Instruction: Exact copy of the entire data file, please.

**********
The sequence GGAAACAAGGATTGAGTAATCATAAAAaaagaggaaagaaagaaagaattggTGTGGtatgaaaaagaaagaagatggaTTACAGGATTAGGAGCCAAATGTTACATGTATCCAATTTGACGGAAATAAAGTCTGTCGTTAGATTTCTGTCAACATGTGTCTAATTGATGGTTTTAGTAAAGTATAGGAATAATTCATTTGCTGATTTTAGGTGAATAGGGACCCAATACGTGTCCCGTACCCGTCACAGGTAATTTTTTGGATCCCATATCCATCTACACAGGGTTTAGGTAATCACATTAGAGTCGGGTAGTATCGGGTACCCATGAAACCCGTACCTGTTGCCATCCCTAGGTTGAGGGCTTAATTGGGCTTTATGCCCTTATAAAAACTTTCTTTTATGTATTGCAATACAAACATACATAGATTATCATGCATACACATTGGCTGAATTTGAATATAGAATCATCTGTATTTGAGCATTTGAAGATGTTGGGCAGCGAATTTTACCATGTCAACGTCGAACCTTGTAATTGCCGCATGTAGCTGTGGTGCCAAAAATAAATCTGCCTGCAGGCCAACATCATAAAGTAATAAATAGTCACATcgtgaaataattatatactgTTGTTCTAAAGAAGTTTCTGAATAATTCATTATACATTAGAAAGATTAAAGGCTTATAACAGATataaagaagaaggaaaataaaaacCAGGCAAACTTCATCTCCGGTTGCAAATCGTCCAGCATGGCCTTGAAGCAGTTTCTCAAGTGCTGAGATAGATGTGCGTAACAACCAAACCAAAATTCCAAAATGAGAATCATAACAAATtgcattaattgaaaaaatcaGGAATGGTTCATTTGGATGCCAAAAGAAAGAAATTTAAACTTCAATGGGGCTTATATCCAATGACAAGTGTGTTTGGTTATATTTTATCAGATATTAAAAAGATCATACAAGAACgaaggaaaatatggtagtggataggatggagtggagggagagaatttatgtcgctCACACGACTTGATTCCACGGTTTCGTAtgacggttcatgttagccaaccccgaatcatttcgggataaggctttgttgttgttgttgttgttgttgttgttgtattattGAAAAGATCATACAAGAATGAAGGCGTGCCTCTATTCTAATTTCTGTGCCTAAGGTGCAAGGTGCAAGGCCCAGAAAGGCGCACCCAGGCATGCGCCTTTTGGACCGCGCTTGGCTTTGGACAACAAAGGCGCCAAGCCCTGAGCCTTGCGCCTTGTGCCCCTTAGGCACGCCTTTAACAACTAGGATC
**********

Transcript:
The sequence GGAAACAAGGATTGAGTAATCATAAAAaaagaggaaagaaagaaagaattggTGTGGtatgaaaaagaaagaagatggaTTACAGGATTAGGAGCCAAATGTTACATGTATCCAATTTGACGGAAATAAAGTCTGTCGTTAGATTTCTGTCAACATGTGTCTAATTGATGGTTTTAGTAAAGTATAGGAATAATTCATTTGCTGATTTTAGGTGAATAGGGACCCAATACGTGTCCCGTACCCGTCACAGGTAATTTTTTGGATCCCATATCCATCTACACAGGGTTTAGGTAATCACATTAGAGTCGGGTAGTATCGGGTACCCATGAAACCCGTACCTGTTGCCATCCCTAGGTTGAGGGCTTAATTGGGCTTTATGCCCTTATAAAAACTTTCTTTTATGTATTGCAATACAAACATACATAGATTATCATGCATACACATTGGCTGAATTTGAATATAGAATCATCTGTATTTGAGCATTTGAAGATGTTGGGCAGCGAATTTTACCATGTCAACGTCGAACCTTGTAATTGCCGCATGTAGCTGTGGTGCCAAAAATAAATCTGCCTGCAGGCCAACATCATAAAGTAATAAATAGTCACATcgtgaaataattatatactgTTGTTCTAAAGAAGTTTCTGAATAATTCATTATACATTAGAAAGATTAAAGGCTTATAACAGATataaagaagaaggaaaataaaaacCAGGCAAACTTCATCTCCGGTTGCAAATCGTCCAGCATGGCCTTGAAGCAGTTTCTCAAGTGCTGAGATAGATGTGCGTAACAACCAAACCAAAATTCCAAAATGAGAATCATAACAAATtgcattaattgaaaaaatcaGGAATGGTTCATTTGGATGCCAAAAGAAAGAAATTTAAACTTCAATGGGGCTTATATCCAATGACAAGTGTGTTTGGTTATATTTTATCAGATATTAAAAAGATCATACAAGAACgaaggaaaatatggtagtggataggatggagtggagggagagaatttatgtcgctCACACGACTTGATTCCACGGTTTCGTAtgacggttcatgttagccaaccccgaatcatttcgggataaggctttgttgttgttgttgttgttgttgttgttgtattattGAAAAGATCATACAAGAATGAAGGCGTGCCTCTATTCTAATTTCTGTGCCTAAGGTGCAAGGTGCAAGGCCCAGAAAGGCGCACCCAGGCATGCGCCTTTTGGACCGCGCTTGGCTTTGGACAACAAAGGCGCCAAGCCCTGAGCCTTGCGCCTTGTGCCCCTTAGGCACGCCTTTAACAACTAGGATC